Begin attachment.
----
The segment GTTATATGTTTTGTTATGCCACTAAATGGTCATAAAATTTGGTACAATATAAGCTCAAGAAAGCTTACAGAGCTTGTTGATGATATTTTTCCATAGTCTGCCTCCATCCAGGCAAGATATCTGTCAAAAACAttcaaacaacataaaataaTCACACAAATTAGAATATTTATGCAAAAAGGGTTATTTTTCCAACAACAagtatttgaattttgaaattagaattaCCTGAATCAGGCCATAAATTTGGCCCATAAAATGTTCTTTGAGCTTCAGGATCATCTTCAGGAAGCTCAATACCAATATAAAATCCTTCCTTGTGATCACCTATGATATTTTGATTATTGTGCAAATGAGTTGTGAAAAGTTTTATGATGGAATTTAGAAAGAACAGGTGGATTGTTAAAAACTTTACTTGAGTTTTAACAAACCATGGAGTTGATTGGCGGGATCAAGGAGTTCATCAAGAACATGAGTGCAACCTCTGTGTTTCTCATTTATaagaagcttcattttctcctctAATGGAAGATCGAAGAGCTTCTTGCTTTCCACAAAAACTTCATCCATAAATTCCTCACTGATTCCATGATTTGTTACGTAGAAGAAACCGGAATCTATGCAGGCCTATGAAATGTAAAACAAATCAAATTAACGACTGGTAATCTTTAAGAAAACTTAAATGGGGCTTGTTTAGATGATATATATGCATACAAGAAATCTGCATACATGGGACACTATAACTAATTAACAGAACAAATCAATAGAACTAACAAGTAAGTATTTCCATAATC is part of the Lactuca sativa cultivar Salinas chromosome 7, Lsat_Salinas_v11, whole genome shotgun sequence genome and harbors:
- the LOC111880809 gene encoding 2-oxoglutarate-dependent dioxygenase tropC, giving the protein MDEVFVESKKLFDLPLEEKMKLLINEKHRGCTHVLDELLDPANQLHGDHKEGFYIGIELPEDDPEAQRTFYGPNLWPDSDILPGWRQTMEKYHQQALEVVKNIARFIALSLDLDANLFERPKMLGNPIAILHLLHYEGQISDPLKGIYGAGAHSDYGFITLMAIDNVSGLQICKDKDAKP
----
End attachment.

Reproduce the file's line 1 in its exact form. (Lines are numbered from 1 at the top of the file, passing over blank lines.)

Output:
The segment GTTATATGTTTTGTTATGCCACTAAATGGTCATAAAATTTGGTACAATATAAGCTCAAGAAAGCTTACAGAGCTTGTTGATGATATTTTTCCATAGTCTGCCTCCATCCAGGCAAGATATCTGTCAAAAACAttcaaacaacataaaataaTCACACAAATTAGAATATTTATGCAAAAAGGGTTATTTTTCCAACAACAagtatttgaattttgaaattagaattaCCTGAATCAGGCCATAAATTTGGCCCATAAAATGTTCTTTGAGCTTCAGGATCATCTTCAGGAAGCTCAATACCAATATAAAATCCTTCCTTGTGATCACCTATGATATTTTGATTATTGTGCAAATGAGTTGTGAAAAGTTTTATGATGGAATTTAGAAAGAACAGGTGGATTGTTAAAAACTTTACTTGAGTTTTAACAAACCATGGAGTTGATTGGCGGGATCAAGGAGTTCATCAAGAACATGAGTGCAACCTCTGTGTTTCTCATTTATaagaagcttcattttctcctctAATGGAAGATCGAAGAGCTTCTTGCTTTCCACAAAAACTTCATCCATAAATTCCTCACTGATTCCATGATTTGTTACGTAGAAGAAACCGGAATCTATGCAGGCCTATGAAATGTAAAACAAATCAAATTAACGACTGGTAATCTTTAAGAAAACTTAAATGGGGCTTGTTTAGATGATATATATGCATACAAGAAATCTGCATACATGGGACACTATAACTAATTAACAGAACAAATCAATAGAACTAACAAGTAAGTATTTCCATAATC is part of the Lactuca sativa cultivar Salinas chromosome 7, Lsat_Salinas_v11, whole genome shotgun sequence genome and harbors: